Police at Sudbury got a strange call last Saturday when someone told them that a man had tied a baby bear to a post. The officers rescued the bear but cannot still figure out if the man’s reason to do so was an act of defense or intentional to hurt the bear.
It was reported last week the the Toronto Zoo was close to acquiring a couple of pandas from China to exhibit at their zoo. The Toronto Star is now reporting that the deal is done and the zoo will have the pandas for five years, starting next year.
If Canada still plans on changing their national emblem to the polar bear, they better do it quick before the bears are gone. Global warming is expected to wipe out two thirds of the world’s polar bear population within the next 20 to 30 years, a leading expert warns.
Not surprisingly, security is pretty tight at nuclear power plants around the world. But that didn’t stop an intruder from hanging out at the Darlington nuclear power plant in Bowmanville, Ontario, Canada last week. A willow ptarmigan, who lives in the Arctic regions of Northern Quebec, was discovered on the plant’s grounds by an employee. It had been over 100 years – 1897 to be exact – since a willow ptarmigan was seen in the area, so this discovery caused quite the stir in the bird watching community.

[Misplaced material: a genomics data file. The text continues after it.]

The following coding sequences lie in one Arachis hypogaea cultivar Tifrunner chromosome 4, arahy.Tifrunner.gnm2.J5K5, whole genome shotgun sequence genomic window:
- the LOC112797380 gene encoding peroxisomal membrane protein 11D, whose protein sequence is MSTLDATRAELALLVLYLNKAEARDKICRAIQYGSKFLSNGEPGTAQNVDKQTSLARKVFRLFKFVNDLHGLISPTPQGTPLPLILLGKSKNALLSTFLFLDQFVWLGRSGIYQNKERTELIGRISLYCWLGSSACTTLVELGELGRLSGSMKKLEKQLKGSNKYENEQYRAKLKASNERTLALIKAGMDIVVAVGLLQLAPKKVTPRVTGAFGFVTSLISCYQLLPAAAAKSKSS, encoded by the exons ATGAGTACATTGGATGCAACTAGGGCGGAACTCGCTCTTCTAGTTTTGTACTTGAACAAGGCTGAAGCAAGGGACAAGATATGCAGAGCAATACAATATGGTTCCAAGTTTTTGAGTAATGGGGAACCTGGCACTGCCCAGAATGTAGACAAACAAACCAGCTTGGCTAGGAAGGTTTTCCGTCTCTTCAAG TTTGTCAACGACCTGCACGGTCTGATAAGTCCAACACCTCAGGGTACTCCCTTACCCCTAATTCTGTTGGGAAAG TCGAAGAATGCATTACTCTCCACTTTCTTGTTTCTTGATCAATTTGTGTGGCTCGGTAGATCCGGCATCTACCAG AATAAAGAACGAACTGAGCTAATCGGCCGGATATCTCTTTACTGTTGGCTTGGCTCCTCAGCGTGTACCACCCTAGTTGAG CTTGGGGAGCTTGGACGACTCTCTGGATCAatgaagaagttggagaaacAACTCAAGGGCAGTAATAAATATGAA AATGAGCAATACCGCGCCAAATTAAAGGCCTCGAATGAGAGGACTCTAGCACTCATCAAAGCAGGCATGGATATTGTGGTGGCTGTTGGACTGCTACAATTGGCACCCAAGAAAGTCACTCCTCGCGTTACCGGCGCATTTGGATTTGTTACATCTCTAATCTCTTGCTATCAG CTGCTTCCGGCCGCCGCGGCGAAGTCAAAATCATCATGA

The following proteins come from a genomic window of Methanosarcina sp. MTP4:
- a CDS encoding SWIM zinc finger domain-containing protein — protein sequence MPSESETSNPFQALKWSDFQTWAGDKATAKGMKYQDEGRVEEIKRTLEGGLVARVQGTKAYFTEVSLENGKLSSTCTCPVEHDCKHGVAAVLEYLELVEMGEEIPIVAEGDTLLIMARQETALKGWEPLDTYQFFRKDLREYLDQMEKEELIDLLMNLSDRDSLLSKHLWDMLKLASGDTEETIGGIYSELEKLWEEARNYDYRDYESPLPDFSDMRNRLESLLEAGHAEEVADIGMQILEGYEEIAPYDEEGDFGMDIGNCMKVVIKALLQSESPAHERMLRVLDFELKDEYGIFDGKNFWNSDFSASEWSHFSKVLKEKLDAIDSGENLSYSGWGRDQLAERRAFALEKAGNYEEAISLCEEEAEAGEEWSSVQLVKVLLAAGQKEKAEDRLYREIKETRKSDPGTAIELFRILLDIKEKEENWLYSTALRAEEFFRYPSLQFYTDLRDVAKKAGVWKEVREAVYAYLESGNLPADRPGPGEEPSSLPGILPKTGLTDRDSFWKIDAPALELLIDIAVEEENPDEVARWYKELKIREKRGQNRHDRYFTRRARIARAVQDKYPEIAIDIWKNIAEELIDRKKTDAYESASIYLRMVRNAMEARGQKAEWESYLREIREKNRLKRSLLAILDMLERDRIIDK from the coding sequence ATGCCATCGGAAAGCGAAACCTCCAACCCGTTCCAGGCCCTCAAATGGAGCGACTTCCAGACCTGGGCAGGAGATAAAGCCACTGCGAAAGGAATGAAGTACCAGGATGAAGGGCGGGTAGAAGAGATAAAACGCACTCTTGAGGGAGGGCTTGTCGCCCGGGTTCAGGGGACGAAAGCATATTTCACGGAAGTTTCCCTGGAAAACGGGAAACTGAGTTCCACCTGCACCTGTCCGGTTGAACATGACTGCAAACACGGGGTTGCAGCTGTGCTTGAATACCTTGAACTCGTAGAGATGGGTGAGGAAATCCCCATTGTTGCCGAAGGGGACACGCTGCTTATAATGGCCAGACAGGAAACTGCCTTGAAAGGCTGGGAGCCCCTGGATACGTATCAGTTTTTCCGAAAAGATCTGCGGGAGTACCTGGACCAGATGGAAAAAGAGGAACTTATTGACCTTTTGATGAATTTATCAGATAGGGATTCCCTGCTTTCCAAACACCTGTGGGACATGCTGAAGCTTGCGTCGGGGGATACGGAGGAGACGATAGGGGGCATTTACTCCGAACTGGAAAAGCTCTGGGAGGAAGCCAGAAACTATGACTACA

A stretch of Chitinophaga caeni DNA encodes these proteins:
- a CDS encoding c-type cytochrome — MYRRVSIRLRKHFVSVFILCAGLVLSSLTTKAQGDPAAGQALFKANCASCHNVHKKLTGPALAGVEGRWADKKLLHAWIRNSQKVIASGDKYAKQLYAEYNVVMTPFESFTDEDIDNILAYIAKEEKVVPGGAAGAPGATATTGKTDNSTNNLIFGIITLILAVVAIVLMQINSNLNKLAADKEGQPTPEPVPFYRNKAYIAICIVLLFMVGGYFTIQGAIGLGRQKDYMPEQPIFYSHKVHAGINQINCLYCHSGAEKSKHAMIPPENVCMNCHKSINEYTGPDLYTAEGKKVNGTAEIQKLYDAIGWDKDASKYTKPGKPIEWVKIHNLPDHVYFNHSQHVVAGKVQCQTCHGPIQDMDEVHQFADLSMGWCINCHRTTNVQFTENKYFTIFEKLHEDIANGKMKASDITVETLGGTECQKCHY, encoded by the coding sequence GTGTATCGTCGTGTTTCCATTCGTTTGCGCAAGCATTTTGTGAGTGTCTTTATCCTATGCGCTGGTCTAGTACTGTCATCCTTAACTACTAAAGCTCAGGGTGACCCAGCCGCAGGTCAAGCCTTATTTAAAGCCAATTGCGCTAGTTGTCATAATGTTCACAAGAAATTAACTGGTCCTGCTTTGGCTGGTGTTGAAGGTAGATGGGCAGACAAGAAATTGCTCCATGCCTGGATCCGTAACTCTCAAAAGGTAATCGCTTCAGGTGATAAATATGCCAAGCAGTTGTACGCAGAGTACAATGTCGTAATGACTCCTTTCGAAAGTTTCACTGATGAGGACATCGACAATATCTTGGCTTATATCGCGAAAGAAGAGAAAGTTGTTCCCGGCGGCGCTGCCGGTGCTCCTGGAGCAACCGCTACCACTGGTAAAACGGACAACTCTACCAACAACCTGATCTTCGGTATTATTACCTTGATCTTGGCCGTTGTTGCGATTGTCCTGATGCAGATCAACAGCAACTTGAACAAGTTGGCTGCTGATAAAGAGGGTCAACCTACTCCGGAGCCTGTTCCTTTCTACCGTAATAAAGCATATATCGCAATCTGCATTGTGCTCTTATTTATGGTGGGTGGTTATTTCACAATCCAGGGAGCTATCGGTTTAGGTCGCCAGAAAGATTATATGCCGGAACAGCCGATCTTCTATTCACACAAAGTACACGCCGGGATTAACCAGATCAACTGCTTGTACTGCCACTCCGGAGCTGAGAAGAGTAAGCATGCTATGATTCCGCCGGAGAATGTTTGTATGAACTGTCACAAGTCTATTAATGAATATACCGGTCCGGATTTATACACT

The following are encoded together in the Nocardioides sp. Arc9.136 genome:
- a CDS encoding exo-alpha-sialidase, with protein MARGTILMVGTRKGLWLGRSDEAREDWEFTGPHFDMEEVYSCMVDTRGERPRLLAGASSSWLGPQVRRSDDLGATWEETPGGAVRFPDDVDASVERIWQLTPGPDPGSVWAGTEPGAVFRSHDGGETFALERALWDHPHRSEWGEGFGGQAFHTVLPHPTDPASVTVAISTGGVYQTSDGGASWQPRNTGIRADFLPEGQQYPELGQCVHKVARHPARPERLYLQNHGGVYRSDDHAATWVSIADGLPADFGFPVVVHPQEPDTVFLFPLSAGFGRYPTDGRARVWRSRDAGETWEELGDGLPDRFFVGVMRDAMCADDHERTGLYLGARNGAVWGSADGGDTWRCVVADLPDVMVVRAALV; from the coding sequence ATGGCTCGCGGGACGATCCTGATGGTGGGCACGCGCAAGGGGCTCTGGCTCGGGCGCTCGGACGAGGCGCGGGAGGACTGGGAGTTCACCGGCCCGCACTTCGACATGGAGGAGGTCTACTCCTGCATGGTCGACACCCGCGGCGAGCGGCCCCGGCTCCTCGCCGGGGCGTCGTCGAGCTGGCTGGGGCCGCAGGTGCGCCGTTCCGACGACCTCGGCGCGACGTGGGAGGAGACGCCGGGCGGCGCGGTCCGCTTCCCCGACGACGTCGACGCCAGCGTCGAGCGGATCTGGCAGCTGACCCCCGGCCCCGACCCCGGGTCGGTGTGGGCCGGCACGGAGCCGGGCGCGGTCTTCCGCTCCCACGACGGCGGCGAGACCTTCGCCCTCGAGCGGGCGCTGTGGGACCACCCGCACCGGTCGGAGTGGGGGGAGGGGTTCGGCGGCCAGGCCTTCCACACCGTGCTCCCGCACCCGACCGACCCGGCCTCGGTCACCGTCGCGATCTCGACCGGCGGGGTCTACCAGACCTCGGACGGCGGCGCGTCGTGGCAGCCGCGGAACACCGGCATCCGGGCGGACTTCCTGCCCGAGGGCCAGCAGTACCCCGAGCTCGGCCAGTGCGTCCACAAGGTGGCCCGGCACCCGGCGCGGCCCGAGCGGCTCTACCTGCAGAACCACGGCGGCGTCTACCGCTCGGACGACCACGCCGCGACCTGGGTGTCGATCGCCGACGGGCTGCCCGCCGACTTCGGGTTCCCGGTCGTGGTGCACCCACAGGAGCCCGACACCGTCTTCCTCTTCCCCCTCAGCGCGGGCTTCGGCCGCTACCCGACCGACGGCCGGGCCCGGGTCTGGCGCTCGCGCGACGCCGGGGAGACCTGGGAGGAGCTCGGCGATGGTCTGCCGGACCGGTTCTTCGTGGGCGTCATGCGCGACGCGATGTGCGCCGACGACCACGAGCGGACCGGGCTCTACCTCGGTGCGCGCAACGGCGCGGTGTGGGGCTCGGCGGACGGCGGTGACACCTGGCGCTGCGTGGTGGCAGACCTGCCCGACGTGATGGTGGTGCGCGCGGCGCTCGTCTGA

As humans encroach more and more onto wildlife habitat, humane societies are learning to care for more than just dogs and cats. Take the Kitchener-Waterloo Human Society, for instance. Located about an hour’s drive southwest of Toronto, the human society has rehabbed and released five red-tailed hawks in the past four years alone, including two this past Thursday.
The Toronto Zoo has received some not-so-positive press as of late due to the controversy over their dwindling elephant population (the board has since voted on getting out of the elephant business). Couple that with a 12% decrease in attendance at the zoo last year, and things aren’t looking too sunny for the Toronto Zoo. Enter Shaker, Flap, Pedro and nine friends to save the day.
Are you in the market for an elephant – or three?! If so, you are in luck, as it appears that the Toronto Zoo may be forced to give away their remaining elephant herd. The three female elephants (Toka, Thika and Iringa) are all that remains of what was once a 10 elephant herd.